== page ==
Tuesday, July 29, 2014

Quilts and Stetson Mansion a dream combination

Photo of antique sewing machine, quilt and chair
How perfect is this? I sat down to write this post about the historic Stetson Mansion and the Quilt Showcase featured there. A new-old Antiques Roadshow episode from 1998 was on TV. As I started typing, the appraiser on TV displayed an 1880s "Boss of the Plains" Stetson made while hatmaker John B. Stetson was still alive. The new aspect of the episode was a comparison of then-and-now values of the featured antiques. The Stetson hat was worth $600 to $1,000 in 1998, and $800 to $1,200 in 2014. But can you really put a price on history?

That's a segue for me to say the Stetson Mansion is priceless. I'm sure the owners differ on that. What is priceless is the combination of quilts and the house built by John B. Stetson in 1886 as a winter home in DeLand. And that's for a major reason (besides the obvious) you might never expect. I certainly didn't. The detailed patterns of the wood flooring mimic quilt designs of centuries gone by. That's amazing, particularly because the mansion's floors are artistic gems. Apparently Stetson's wife, Elizabeth, enjoyed quilting.

The Stetson Mansion Quilt Showcase and Tour drew me back to the house for my most recent tour. Vintage and contemporary quilts became featured accents throughout the 9,000-square-foot structure, with some quilts made with material from the Downton Abbey fabric line. Not that the house needs accessories. Stetson Mansion is one of a kind, and you must visit if you like historic homes - and even if you don't, just to see how a National Register building can retain its architectural integrity while functioning as a 21st century private residence and a tourist destination. You'll be in awe of the house's bright, airy feeling, the layout, woodwork, floors, stairs, furnishings, decor, and of the restoration done by owners Michael Solari and JT Thompson. I've now been lucky enough to have been on tours led by each of them.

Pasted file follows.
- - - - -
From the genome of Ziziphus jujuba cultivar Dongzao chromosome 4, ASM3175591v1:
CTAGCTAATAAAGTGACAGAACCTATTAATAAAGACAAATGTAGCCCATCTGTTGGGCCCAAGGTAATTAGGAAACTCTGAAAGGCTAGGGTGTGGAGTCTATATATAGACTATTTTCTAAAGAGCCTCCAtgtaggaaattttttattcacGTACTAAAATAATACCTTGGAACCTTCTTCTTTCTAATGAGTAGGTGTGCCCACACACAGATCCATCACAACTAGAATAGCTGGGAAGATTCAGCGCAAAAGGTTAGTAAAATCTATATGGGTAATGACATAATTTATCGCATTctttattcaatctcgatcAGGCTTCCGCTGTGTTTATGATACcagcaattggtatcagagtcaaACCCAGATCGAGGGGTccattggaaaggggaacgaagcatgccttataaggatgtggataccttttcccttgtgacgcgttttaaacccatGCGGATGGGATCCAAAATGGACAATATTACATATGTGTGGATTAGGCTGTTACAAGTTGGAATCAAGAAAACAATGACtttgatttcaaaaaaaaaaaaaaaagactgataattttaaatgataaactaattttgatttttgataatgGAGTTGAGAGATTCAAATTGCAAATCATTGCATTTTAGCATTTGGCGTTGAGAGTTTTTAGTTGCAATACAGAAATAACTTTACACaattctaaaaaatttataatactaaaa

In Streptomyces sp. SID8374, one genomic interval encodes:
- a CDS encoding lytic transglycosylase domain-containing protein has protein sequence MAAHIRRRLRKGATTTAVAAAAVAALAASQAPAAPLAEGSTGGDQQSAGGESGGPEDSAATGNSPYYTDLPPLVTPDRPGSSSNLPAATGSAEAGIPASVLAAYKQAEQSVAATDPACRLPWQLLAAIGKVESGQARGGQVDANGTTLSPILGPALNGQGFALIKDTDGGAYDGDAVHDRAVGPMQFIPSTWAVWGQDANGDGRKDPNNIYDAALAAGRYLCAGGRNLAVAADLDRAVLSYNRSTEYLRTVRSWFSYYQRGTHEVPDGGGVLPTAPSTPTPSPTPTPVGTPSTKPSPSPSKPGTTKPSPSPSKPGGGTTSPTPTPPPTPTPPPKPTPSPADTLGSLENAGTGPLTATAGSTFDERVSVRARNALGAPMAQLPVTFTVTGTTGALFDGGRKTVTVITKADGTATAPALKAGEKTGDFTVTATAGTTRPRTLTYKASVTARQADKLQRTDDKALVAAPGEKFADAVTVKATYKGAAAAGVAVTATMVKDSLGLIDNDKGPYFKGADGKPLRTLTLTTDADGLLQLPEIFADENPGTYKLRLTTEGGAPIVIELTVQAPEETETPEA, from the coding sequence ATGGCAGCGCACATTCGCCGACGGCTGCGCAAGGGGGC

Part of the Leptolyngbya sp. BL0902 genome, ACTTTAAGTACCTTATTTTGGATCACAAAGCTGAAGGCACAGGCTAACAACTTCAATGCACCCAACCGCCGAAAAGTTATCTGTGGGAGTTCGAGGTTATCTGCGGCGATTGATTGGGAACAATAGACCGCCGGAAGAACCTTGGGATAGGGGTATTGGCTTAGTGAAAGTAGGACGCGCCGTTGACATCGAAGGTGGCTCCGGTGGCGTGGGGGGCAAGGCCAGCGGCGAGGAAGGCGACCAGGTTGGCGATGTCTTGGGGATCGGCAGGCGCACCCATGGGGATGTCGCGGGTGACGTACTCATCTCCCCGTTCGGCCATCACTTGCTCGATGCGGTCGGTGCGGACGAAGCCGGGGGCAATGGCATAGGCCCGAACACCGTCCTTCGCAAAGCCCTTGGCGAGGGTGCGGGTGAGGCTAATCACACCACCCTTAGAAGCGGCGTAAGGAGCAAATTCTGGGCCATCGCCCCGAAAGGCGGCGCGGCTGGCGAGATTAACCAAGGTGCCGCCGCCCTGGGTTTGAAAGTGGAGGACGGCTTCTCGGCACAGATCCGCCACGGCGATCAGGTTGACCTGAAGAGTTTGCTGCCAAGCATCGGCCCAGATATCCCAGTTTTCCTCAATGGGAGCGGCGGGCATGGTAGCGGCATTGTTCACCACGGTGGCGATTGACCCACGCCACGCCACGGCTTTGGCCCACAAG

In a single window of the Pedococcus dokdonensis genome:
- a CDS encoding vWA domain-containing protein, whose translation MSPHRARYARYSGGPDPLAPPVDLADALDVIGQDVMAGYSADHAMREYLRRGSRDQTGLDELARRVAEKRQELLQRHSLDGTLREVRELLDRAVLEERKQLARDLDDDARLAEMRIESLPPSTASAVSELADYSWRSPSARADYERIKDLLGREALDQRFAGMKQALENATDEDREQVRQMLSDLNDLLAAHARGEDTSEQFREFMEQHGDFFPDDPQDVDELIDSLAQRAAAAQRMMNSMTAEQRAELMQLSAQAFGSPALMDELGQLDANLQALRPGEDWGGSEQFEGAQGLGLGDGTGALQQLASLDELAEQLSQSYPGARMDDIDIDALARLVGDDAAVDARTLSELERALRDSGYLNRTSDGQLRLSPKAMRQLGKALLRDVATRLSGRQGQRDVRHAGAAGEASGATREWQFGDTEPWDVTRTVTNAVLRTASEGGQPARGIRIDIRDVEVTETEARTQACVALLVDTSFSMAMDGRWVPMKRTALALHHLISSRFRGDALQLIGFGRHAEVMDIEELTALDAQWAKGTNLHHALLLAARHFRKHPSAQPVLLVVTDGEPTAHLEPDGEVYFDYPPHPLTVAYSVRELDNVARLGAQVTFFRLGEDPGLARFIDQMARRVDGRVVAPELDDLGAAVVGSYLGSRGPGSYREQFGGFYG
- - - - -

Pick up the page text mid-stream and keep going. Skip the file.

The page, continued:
Images of quilt and the patterns in the wood floor
The floors in Stetson Mansion are patterned
after quilt designs. 
The portrait of 1880s life that emerges on tours is obviously one of luxury. Stetson was a wealthy man. He donated so generously to the local university it was renamed John B. Stetson University in his honor in the late 1880s and today is known as Stetson University. (Disclaimer: I work there.) Stetson's winter estate was originally 300 acres and is now a more manageable 2+ acres. The distinctive house has details such as thousands of panes of leaded glass, different wood-floor patterns in each room, stained-glass, and designs carved into the woodwork. Stetson's friend and fellow Florida winter resident Thomas Edison installed electricity, a rarity at the time. The Stetsons entertained royalty and robber barons alike during their winters in residence.

It's hard enough to envision Edison hanging out in pioneer DeLand, much less Vanderbilts, Astors, and King Edward VII and his entourage. How I wish that a Stetson servant had left behind a diary! Many servants lived in the mansion, on the third floor. The first-floor kitchen had a call system similar to the one in Downton Abbey. The servants were able to tell which room was ringing for service. Which is one reason why, I'm sure, there is no diary. What servant would have had time or energy to write after a day of cleaning, cooking and serving the owners and their guests? Still, it's nice to dream that somewhere, sometime, written recollections will turn up. Imagine what we would learn.

The quilt portion of the Stetson Mansion Quilt Showcase and Tour is hosted by the Quilt Shop of DeLand. The showcase continues through August 2, 2014. A few tour spaces remain available as of this writing. Make reservations online at the Stetson Mansion events page

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